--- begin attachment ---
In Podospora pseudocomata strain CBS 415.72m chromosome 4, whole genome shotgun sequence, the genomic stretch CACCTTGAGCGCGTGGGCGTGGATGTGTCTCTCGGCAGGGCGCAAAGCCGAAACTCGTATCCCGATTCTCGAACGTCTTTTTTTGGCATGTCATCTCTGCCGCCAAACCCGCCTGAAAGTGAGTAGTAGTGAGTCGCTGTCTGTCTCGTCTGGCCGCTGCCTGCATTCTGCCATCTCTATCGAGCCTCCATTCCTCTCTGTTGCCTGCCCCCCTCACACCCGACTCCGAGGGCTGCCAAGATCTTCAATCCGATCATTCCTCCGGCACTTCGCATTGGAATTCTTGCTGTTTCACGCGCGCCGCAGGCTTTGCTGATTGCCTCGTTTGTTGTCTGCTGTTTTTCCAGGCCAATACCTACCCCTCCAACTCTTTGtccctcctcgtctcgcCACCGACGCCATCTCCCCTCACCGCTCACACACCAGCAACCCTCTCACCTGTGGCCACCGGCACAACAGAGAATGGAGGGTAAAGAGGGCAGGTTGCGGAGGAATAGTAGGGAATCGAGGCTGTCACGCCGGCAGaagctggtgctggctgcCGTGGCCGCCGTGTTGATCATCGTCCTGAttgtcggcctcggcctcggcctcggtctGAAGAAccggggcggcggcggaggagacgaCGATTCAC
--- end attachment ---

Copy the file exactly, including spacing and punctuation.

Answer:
In Podospora pseudocomata strain CBS 415.72m chromosome 4, whole genome shotgun sequence, the genomic stretch CACCTTGAGCGCGTGGGCGTGGATGTGTCTCTCGGCAGGGCGCAAAGCCGAAACTCGTATCCCGATTCTCGAACGTCTTTTTTTGGCATGTCATCTCTGCCGCCAAACCCGCCTGAAAGTGAGTAGTAGTGAGTCGCTGTCTGTCTCGTCTGGCCGCTGCCTGCATTCTGCCATCTCTATCGAGCCTCCATTCCTCTCTGTTGCCTGCCCCCCTCACACCCGACTCCGAGGGCTGCCAAGATCTTCAATCCGATCATTCCTCCGGCACTTCGCATTGGAATTCTTGCTGTTTCACGCGCGCCGCAGGCTTTGCTGATTGCCTCGTTTGTTGTCTGCTGTTTTTCCAGGCCAATACCTACCCCTCCAACTCTTTGtccctcctcgtctcgcCACCGACGCCATCTCCCCTCACCGCTCACACACCAGCAACCCTCTCACCTGTGGCCACCGGCACAACAGAGAATGGAGGGTAAAGAGGGCAGGTTGCGGAGGAATAGTAGGGAATCGAGGCTGTCACGCCGGCAGaagctggtgctggctgcCGTGGCCGCCGTGTTGATCATCGTCCTGAttgtcggcctcggcctcggcctcggtctGAAGAAccggggcggcggcggaggagacgaCGATTCAC